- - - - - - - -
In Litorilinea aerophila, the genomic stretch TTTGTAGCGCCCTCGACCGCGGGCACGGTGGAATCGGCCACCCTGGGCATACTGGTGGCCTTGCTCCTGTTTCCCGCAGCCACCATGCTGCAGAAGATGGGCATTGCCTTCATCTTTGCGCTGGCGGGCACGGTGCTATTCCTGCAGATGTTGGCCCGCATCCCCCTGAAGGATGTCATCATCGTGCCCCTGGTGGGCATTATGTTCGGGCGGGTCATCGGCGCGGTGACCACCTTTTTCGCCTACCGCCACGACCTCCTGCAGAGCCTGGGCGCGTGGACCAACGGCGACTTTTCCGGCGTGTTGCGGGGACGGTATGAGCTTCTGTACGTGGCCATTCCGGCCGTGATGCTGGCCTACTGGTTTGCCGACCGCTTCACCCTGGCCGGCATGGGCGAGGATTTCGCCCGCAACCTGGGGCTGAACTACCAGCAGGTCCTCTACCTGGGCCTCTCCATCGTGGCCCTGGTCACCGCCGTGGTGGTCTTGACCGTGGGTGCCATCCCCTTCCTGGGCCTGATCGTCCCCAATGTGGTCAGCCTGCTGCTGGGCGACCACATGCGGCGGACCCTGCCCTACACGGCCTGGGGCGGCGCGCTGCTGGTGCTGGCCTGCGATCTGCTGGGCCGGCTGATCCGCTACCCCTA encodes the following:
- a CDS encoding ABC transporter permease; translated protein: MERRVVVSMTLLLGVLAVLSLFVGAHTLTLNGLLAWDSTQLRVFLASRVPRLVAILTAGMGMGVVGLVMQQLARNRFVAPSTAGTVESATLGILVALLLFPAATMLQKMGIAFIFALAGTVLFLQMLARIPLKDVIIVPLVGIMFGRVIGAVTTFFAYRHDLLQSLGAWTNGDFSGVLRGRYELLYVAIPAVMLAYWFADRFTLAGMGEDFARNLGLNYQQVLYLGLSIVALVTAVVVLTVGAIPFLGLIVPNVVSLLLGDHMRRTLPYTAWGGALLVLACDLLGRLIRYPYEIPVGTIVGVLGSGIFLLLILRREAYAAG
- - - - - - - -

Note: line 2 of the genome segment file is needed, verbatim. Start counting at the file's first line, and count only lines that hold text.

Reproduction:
- a CDS encoding ABC transporter permease; translated protein: MERRVVVSMTLLLGVLAVLSLFVGAHTLTLNGLLAWDSTQLRVFLASRVPRLVAILTAGMGMGVVGLVMQQLARNRFVAPSTAGTVESATLGILVALLLFPAATMLQKMGIAFIFALAGTVLFLQMLARIPLKDVIIVPLVGIMFGRVIGAVTTFFAYRHDLLQSLGAWTNGDFSGVLRGRYELLYVAIPAVMLAYWFADRFTLAGMGEDFARNLGLNYQQVLYLGLSIVALVTAVVVLTVGAIPFLGLIVPNVVSLLLGDHMRRTLPYTAWGGALLVLACDLLGRLIRYPYEIPVGTIVGVLGSGIFLLLILRREAYAAG